Tag: abstract


PHOTO BLOG : Larger than LIFE


transFORM Gallery, and our event sponsor, Westchester Magazine, thank all of you who attended our Opening Reception of “Larger than LIFE” on Saturday, March 5th.

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With over 75 guests, we were delighted to see many new and familiar faces in attendance. Aside from the artwork, guests enjoyed great food provided by Eastchester Fish Gourmet and musical entertainment by Jazz Vibraphonist, Eric Katz.

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The outstanding work of Sonne Hernandez, aka SJ Riley and Michael Thornton-Smith was further enhanced by their commentary on their artwork and creative process. Andreas Messis (Co-Founder) and Kara O’Neill (Art Gallery Director), opened the presentation by explaining transFORM Gallery’s innovative concept. Kara’s thought-provoking talk was centered around our artists’ ability to paint life as we know it – this time depicted exceedingly bigger, more impressive, evocative and memorable.

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Sonne Hernandez approaches her composition with her deteriorating eyes, being severely near-sighted she mimics how she sees her world around her. Her abstract photo-realism oil paintings, evoke the viewer to both come closer and stand back to visually process the paintings. Sonne explains it best, “having to come very close to the recognize the objects while everything around it disappears produces a feeling of larger than life.”  

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Michael Thornton-Smith spoke about his exploration into the dynamic forms and saturated colors of selected flowers. “As I became more comfortable working with a subject matter I had shied away from previously – I began to play with enormity, scale and abstraction of the subject attempting to achieve a luminosity inherent in particular varieties of flowers.”

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The Dandelion flower became his jumping off point into create cosmic mandalas of light. At first they were monochromatic paintings concentrating on the essence of form but eventually led to working with ethereal and tertiary colors.

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A big transFORM thank you goes out to our two artist – Sonne and Michael.

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We’d also like to say a huge thank to those who joined us in launching “Larger than LIFE”.

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If you missed the Opening Reception there’s still time to see this collection. Artwork will be on display and available for purchase, now through May 15, 2016.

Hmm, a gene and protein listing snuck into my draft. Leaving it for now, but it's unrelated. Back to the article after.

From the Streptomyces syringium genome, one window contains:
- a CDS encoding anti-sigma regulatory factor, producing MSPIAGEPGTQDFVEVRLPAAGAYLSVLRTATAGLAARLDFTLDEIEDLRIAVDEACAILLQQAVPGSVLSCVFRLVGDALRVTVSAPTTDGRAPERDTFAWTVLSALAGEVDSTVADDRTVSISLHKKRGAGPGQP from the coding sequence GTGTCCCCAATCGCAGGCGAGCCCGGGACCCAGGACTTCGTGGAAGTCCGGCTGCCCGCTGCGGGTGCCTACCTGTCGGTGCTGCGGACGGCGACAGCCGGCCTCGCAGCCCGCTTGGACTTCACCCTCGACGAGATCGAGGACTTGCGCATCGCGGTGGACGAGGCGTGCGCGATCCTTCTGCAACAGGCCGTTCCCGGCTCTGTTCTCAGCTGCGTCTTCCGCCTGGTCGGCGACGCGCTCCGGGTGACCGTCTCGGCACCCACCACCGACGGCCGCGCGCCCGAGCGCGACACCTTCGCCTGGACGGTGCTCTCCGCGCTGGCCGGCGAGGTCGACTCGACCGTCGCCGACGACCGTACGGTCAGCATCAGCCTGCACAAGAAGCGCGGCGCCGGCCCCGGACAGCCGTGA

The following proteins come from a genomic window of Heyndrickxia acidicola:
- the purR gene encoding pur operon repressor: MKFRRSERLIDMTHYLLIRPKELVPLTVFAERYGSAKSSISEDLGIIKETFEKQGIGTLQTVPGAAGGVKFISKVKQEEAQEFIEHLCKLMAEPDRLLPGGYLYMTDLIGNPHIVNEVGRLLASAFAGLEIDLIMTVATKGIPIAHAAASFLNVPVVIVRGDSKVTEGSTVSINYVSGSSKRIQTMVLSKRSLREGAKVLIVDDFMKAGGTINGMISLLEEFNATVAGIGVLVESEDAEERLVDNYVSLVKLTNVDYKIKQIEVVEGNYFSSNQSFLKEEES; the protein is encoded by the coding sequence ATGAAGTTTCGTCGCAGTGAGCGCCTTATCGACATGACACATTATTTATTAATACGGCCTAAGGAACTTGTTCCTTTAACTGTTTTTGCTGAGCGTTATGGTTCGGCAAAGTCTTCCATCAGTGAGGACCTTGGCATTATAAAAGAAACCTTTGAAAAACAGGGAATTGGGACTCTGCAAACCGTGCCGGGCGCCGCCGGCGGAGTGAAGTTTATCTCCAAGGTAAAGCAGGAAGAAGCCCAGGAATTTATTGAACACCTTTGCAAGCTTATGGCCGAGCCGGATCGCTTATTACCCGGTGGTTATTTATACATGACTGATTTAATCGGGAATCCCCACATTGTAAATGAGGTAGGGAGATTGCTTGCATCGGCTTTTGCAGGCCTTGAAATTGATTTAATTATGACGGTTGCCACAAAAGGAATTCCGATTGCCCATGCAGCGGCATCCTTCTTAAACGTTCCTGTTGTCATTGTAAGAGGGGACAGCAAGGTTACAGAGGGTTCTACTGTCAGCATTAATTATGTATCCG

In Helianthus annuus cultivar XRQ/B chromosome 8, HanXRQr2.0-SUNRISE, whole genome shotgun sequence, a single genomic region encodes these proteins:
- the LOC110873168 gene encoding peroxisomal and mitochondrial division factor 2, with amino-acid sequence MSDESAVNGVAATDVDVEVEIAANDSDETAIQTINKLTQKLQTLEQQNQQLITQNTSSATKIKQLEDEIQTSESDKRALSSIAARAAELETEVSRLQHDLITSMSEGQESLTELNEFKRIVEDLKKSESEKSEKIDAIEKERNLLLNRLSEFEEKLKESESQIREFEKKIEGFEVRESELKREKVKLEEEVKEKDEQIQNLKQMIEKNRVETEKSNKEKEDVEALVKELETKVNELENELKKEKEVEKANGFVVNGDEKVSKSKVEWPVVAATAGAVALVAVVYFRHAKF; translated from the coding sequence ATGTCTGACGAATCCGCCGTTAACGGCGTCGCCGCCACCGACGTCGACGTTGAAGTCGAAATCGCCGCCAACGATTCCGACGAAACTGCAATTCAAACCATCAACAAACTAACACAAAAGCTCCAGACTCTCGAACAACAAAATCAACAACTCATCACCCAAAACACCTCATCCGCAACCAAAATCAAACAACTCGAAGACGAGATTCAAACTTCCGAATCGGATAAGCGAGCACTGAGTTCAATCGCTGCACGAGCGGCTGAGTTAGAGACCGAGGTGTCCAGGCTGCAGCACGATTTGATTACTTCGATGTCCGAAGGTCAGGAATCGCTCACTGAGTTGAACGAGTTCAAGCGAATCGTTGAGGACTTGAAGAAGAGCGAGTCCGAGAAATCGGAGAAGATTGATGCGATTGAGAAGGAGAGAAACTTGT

More photos from the night :

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SJ Riley a.k.a Sonne Hernandez


Crushed

Crushed

SJ Riley
Oil on Canvas
16" x 20"
$900

Typo II

Typo II

SJ Riley
Oil on Canvas
20" x 24"
$1,800

Fast Car

Fast Car

SJ Riley
Oil on Canvas
18" x 24"
$1,500

Marilyn

Marilyn

SJ Riley
Oil on Canvas
18" x 24"
$1,200

The Queen

The Queen

SJ Riley
Oil on Canvas
18" x 24"
$1,200

Tigger

Tigger

SJ Riley
Oil on Canvas
36" x 40"
$4,500

Glimpse

Glimpse

SJ Riley
Oil on Canvas
5ft x 6ft
$6,500

Army

Army

SJ Riley
Oil on Canvas
24" x 30"
$1,800

Crushed Back

Crushed Back

SJ Riley
Oil on Canvas
16" x 20"
$900

Checks and Balances

Checks and Balances

Sonne Hernandez
Oil on Canvas
4ft x 6ft
$4,500

Flip Side

Flip Side

Sonne Hernandez
Oil on Canvas
36" x 36"
$2,500

System Preferences

System Preferences

Sonne Hernandez
Oil on Canvas
36" x 36"
$2,500


 
Bio PicBrooklyn based artist, S J Riley, focuses in on the details and movement of her subject. Her abstract photo-realism oil paintings evoke the viewer to both come closer and stand back to visually process her paintings. The subject matter is blown up or in movement to the point where the contents become hidden. The absence of hard lines and instead soft layered brushstrokes’ that bleed into one another give the surface a very abstract feel. Until the subject reveals itself and suddenly it’s realism.  

Riley approaches her composition with her deteriorating eyes, being severely near-sighted she mimics how she sees her world around her. Having to come very close to recognize the object while everything around it disappears and from a distance how objects just bleed into one another or produce movement. The final outcome is a feeling of larger than life.

Q&A With DiMauro Dance


Earlier this week, we got the chance to speak with Jessica DiMauro -Artistic Director/Choreographer of DiMauro Dance. Through a quick Q&A, Jessica gave us some insight on the history and inspiration behind DiMauro Dance.

We’re so excited to welcome the team to our Manhattan showroom on February 4th from 5-8pm at 200 LEX.